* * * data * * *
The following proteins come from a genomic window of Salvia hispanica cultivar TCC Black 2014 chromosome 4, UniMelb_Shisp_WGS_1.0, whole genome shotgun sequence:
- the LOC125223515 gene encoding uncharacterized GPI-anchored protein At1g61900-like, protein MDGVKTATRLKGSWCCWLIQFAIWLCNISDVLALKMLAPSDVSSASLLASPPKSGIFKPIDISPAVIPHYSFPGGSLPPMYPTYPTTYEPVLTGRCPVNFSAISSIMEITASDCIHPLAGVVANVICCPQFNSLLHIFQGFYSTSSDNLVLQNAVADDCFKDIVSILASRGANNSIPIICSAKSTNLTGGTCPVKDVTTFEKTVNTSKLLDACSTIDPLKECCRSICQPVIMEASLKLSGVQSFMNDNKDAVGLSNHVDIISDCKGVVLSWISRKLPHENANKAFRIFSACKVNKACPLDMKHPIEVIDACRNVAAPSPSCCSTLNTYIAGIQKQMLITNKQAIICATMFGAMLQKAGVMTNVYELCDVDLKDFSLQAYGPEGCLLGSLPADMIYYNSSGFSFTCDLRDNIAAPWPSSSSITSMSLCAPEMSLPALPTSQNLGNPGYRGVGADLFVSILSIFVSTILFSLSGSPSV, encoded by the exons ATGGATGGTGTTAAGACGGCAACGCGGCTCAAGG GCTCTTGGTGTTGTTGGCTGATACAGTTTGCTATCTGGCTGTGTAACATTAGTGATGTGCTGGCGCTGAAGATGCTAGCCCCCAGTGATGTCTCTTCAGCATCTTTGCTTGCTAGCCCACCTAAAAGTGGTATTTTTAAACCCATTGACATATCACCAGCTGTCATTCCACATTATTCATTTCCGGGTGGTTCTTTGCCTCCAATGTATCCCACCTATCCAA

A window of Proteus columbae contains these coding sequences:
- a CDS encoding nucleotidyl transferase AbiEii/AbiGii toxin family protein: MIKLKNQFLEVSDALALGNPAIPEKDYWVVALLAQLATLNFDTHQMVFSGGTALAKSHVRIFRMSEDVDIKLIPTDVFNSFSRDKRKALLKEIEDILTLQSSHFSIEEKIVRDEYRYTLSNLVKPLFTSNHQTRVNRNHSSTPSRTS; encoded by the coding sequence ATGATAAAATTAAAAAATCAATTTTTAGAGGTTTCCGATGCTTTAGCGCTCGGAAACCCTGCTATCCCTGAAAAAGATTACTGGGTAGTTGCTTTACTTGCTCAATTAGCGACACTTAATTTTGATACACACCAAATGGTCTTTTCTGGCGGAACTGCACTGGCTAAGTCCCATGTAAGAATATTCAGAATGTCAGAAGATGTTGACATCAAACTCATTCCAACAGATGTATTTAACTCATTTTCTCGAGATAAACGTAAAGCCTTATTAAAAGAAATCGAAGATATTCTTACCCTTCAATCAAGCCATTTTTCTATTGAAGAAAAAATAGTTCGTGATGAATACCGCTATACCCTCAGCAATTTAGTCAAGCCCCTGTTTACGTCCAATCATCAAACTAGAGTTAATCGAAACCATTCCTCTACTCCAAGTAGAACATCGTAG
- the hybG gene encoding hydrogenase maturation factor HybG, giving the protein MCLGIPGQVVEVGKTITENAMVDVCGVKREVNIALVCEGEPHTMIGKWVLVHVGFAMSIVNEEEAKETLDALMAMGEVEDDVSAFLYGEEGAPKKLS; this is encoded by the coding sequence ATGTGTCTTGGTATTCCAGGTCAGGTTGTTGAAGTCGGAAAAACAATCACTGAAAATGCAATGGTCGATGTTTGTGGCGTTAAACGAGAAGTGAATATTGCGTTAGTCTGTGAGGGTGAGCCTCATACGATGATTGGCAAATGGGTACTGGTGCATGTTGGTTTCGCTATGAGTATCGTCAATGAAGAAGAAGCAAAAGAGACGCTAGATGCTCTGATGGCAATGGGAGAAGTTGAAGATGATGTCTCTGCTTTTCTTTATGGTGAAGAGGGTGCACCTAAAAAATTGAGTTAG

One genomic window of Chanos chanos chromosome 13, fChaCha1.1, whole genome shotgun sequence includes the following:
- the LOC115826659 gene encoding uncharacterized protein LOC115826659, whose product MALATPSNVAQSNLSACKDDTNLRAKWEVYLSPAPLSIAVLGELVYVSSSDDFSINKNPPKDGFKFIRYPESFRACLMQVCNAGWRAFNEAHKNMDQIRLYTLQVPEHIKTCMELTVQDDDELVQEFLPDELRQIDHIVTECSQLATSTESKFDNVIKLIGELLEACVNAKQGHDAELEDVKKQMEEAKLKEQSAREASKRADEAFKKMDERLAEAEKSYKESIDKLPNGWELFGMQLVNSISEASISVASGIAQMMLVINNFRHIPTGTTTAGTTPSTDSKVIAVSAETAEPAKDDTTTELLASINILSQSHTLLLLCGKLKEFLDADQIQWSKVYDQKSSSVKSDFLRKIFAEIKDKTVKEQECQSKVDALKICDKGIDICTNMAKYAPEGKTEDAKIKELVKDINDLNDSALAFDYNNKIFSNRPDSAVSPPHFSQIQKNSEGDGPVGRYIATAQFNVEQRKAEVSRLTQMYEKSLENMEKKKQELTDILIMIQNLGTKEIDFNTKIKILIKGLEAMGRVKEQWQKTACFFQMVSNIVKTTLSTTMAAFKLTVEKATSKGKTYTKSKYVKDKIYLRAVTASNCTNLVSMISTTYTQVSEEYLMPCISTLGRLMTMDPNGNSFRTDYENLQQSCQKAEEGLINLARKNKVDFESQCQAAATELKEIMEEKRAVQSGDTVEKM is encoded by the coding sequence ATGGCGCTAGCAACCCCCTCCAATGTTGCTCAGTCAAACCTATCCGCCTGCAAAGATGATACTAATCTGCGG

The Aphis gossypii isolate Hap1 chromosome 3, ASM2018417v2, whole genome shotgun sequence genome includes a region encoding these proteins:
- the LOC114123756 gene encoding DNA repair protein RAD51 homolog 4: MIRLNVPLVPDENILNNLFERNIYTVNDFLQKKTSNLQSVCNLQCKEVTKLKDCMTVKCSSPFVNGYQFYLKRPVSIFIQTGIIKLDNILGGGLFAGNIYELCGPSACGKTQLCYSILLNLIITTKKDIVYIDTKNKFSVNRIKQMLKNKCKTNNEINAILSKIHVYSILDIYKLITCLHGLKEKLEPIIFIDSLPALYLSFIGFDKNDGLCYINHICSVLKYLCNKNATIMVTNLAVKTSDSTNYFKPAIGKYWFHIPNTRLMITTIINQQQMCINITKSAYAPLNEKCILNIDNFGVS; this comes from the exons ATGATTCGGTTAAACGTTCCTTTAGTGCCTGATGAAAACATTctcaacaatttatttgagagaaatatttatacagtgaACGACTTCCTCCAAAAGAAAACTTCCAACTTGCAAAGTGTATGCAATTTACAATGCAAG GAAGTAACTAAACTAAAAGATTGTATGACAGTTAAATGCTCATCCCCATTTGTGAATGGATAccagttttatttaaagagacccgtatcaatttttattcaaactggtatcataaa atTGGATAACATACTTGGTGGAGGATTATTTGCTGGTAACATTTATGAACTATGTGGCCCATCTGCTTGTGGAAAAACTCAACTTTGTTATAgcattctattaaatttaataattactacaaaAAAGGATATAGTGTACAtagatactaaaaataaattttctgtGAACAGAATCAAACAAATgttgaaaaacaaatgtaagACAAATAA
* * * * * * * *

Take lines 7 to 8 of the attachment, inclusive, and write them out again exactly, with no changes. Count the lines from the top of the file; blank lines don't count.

- the LOC115826659 gene encoding uncharacterized protein LOC115826659, whose product MALATPSNVAQSNLSACKDDTNLRAKWEVYLSPAPLSIAVLGELVYVSSSDDFSINKNPPKDGFKFIRYPESFRACLMQVCNAGWRAFNEAHKNMDQIRLYTLQVPEHIKTCMELTVQDDDELVQEFLPDELRQIDHIVTECSQLATSTESKFDNVIKLIGELLEACVNAKQGHDAELEDVKKQMEEAKLKEQSAREASKRADEAFKKMDERLAEAEKSYKESIDKLPNGWELFGMQLVNSISEASISVASGIAQMMLVINNFRHIPTGTTTAGTTPSTDSKVIAVSAETAEPAKDDTTTELLASINILSQSHTLLLLCGKLKEFLDADQIQWSKVYDQKSSSVKSDFLRKIFAEIKDKTVKEQECQSKVDALKICDKGIDICTNMAKYAPEGKTEDAKIKELVKDINDLNDSALAFDYNNKIFSNRPDSAVSPPHFSQIQKNSEGDGPVGRYIATAQFNVEQRKAEVSRLTQMYEKSLENMEKKKQELTDILIMIQNLGTKEIDFNTKIKILIKGLEAMGRVKEQWQKTACFFQMVSNIVKTTLSTTMAAFKLTVEKATSKGKTYTKSKYVKDKIYLRAVTASNCTNLVSMISTTYTQVSEEYLMPCISTLGRLMTMDPNGNSFRTDYENLQQSCQKAEEGLINLARKNKVDFESQCQAAATELKEIMEEKRAVQSGDTVEKM is encoded by the coding sequence ATGGCGCTAGCAACCCCCTCCAATGTTGCTCAGTCAAACCTATCCGCCTGCAAAGATGATACTAATCTGCGG

The Aphis gossypii isolate Hap1 chromosome 3, ASM2018417v2, whole genome shotgun sequence genome includes a region encoding these proteins: